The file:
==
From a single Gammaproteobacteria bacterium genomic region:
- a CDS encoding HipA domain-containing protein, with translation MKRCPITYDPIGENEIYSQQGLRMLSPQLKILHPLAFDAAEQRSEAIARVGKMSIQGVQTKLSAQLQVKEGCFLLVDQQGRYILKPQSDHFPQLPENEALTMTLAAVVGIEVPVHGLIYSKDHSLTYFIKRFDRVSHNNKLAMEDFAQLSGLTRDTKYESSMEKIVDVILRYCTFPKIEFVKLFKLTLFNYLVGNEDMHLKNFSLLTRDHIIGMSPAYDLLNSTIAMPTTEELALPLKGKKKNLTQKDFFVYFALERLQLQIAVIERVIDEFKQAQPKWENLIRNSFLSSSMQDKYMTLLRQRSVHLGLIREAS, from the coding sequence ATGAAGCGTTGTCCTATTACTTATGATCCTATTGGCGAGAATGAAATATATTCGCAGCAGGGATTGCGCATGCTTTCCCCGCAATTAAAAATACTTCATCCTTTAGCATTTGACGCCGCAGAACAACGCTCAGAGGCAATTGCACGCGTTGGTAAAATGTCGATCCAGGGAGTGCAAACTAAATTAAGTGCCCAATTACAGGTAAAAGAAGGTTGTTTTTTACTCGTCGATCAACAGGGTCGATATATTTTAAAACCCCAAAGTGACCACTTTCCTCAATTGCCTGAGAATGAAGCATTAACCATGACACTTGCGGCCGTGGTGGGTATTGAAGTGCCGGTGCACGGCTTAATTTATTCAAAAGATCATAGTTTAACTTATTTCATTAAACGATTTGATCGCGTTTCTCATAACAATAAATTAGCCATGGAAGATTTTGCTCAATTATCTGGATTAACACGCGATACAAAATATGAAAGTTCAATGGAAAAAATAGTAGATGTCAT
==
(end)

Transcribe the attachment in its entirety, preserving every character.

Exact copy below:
From a single Gammaproteobacteria bacterium genomic region:
- a CDS encoding HipA domain-containing protein, with translation MKRCPITYDPIGENEIYSQQGLRMLSPQLKILHPLAFDAAEQRSEAIARVGKMSIQGVQTKLSAQLQVKEGCFLLVDQQGRYILKPQSDHFPQLPENEALTMTLAAVVGIEVPVHGLIYSKDHSLTYFIKRFDRVSHNNKLAMEDFAQLSGLTRDTKYESSMEKIVDVILRYCTFPKIEFVKLFKLTLFNYLVGNEDMHLKNFSLLTRDHIIGMSPAYDLLNSTIAMPTTEELALPLKGKKKNLTQKDFFVYFALERLQLQIAVIERVIDEFKQAQPKWENLIRNSFLSSSMQDKYMTLLRQRSVHLGLIREAS, from the coding sequence ATGAAGCGTTGTCCTATTACTTATGATCCTATTGGCGAGAATGAAATATATTCGCAGCAGGGATTGCGCATGCTTTCCCCGCAATTAAAAATACTTCATCCTTTAGCATTTGACGCCGCAGAACAACGCTCAGAGGCAATTGCACGCGTTGGTAAAATGTCGATCCAGGGAGTGCAAACTAAATTAAGTGCCCAATTACAGGTAAAAGAAGGTTGTTTTTTACTCGTCGATCAACAGGGTCGATATATTTTAAAACCCCAAAGTGACCACTTTCCTCAATTGCCTGAGAATGAAGCATTAACCATGACACTTGCGGCCGTGGTGGGTATTGAAGTGCCGGTGCACGGCTTAATTTATTCAAAAGATCATAGTTTAACTTATTTCATTAAACGATTTGATCGCGTTTCTCATAACAATAAATTAGCCATGGAAGATTTTGCTCAATTATCTGGATTAACACGCGATACAAAATATGAAAGTTCAATGGAAAAAATAGTAGATGTCAT